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Secret agent; two simple words that when combined together bring about glamorous images of adventure and excitement. With the release of the latest series of Spooks coming to DVD we have further adrenaline fuelled episodes of action to excite our government conspiracy appetites. But not many people know the solid facts about the real government departments that protect their country’s shores.

Derived from the Secret Service Bureau which was founded in 1909 as pre War hysteria began to build, our British intelligence is now split into two departments; MI5 and the slightly more infamous due to a certain Martini sipper, MI6. With MI standing for Military Intelligence and the number representing the certain section, we have had a total of 19 sections come and go over the years covering numerous variations of spy activity such as cryptology and clandestine operations, (escape and evasion).

The first director was Captain Sir George Mansfield Smith-Cumming, a lengthy name if there ever was one, which eventually lost the Smith and was shortened to the cunningly anonymous letter C, which he used to sign correspondence in green ink. This rather intriguing signing has now evolved as a code word, with following military intelligence directors continuing the tradition of signing documents with a green C to retain secrecy.

With national Headquarters currently located at Thames House on Milibank in London since 1995, MI5 focuses upon domestic intelligence and investigating threats in our country, with it being revealed in 2006 that they were holding secret files on 272,000 individuals, that startling statistic approximating to one person in every 160.

The sister department MI6, otherwise referred to as The Secret Intelligence Service (SIS), is our foreign intelligence section. With headquarters located at Vauxhall Cross on the South Bank of the Thames, our very own MI6 came under attack in September 2000 from a Russian-built RPG-22 anti-tank missile, causing superficial damage and blame being laid upon Irish Republicans.

The American government has its own similar agencies also split into two departments, with them being two of the most famous government agencies out there; the CIA and the FBI.

With similar duties to our MI6, the CIA (Central Intelligence Agency) has its main roles revolving around the collection and evaluation of foreign intelligence in relation to matters of National Security.

Forever a realm of secrecy, the memorial wall at the CIA headquarters of agents who have died in action, whether they were accidents are intentional hostile attacks, are represented by stars, many of them nameless so as not to reveal the identity of them even in death.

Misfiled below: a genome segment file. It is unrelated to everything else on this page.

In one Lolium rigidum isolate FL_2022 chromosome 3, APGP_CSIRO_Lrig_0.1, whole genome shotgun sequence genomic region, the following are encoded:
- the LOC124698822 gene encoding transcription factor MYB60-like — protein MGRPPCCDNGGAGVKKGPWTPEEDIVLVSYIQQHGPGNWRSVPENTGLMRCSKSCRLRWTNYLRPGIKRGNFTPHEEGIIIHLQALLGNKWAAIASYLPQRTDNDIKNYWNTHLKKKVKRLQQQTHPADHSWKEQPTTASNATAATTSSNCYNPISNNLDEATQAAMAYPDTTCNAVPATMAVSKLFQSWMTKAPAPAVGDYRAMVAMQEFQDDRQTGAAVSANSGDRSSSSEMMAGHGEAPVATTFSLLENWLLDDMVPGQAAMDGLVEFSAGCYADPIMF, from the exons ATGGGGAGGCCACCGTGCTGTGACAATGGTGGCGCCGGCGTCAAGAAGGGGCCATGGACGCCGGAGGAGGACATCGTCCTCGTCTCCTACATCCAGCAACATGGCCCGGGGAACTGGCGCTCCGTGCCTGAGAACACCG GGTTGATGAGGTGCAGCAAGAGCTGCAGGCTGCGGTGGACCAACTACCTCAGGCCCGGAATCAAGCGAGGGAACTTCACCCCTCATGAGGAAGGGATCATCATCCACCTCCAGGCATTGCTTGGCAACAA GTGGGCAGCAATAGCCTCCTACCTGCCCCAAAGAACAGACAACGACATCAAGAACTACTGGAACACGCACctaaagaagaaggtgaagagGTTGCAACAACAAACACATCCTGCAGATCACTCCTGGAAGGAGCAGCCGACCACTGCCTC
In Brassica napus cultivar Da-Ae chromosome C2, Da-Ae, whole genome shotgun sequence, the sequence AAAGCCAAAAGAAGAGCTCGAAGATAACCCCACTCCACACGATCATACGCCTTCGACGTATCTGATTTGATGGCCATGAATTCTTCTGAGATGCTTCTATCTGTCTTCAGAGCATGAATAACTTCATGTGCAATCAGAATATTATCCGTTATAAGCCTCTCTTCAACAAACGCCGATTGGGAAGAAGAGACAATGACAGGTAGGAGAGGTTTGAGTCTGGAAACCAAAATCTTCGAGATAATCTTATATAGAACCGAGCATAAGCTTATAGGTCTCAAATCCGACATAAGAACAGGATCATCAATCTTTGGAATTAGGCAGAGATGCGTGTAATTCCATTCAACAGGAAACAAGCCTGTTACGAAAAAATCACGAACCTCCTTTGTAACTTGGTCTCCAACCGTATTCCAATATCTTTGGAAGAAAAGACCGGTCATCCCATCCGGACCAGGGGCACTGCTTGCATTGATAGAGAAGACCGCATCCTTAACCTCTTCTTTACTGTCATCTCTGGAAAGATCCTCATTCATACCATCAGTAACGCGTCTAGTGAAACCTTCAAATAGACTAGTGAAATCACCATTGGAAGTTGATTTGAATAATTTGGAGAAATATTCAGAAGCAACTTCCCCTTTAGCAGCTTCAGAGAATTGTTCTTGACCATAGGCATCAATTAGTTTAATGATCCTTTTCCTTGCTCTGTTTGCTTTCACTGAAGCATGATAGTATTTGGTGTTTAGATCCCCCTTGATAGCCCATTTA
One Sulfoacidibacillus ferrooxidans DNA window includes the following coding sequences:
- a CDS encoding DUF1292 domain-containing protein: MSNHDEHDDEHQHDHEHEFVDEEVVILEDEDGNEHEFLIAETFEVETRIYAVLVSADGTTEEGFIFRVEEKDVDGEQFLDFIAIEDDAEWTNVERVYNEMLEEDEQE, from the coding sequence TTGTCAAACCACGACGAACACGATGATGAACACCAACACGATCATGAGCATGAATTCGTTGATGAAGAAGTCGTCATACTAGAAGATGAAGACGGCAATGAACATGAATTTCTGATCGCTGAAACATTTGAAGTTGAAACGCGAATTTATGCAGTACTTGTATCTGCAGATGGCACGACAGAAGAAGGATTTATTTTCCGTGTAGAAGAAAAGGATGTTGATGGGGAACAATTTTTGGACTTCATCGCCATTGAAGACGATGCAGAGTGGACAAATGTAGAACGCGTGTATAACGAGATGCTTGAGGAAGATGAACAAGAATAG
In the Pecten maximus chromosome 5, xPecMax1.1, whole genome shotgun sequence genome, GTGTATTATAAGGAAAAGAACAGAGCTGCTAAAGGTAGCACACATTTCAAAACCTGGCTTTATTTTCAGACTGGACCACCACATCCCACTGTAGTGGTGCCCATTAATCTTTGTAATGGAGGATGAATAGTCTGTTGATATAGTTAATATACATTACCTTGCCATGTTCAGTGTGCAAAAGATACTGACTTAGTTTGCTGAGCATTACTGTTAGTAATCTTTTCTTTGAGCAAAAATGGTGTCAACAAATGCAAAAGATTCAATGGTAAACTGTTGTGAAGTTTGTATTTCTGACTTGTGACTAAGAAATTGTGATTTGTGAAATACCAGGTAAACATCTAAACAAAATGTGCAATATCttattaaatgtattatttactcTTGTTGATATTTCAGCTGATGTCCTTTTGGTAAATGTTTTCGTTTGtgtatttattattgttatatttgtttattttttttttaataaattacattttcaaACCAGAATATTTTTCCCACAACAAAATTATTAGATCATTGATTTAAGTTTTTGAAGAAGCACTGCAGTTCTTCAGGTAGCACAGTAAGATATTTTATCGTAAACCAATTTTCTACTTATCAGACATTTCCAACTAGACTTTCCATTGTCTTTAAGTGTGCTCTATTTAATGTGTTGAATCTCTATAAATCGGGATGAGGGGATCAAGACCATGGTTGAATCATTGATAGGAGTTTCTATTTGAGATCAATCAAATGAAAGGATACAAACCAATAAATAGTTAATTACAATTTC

Although renowned for secrecy, the CIA has not always abided by other rules. When a front page article written by Seymour Hersh broke in the New York Times, controversy was abound as it claimed that the CIA had assassinated foreign leaders in the past and illegally conducted surveillance on 7,000 unsuspecting U.S civilians.

Doubling as a federal criminal investigative unit as well as an internal intelligence agency, the FBI is the second department in America, this one having more in come with our own MI5 in that it focuses on domestic intelligence.

Defending and protecting the laws of the U.S.A, the FBI is a huge force in America, with the headquarters located in the J. Edgar Hoover Building, Washington D.C and a whopping total of 33,652 employees; 13,807 of those being special agents. That’s a lot of Jason Bournes.

Established in 1908, the FBI have had a hand in many periods of history over the years, one of those being their apprehending, and sometimes killing, of a handful of criminals in their 1930’s ‘War on Crime’, which included John Dillinger and ‘Babyface’ Nelson. Not only were they involved in this but they also sought to reduce the influence of the dreaded Ku Klux Klan organisation.

With equally colourful backgrounds, the secret agent worlds of Britain and America have more in common than you would assume, it would appear secret code words and leader assassinations populate our world as effectively as they populate our television sets. So next time you are eagerly flicking on that next episode of Spooks, just remember, maybe the events aren’t as fictional as one would first think.




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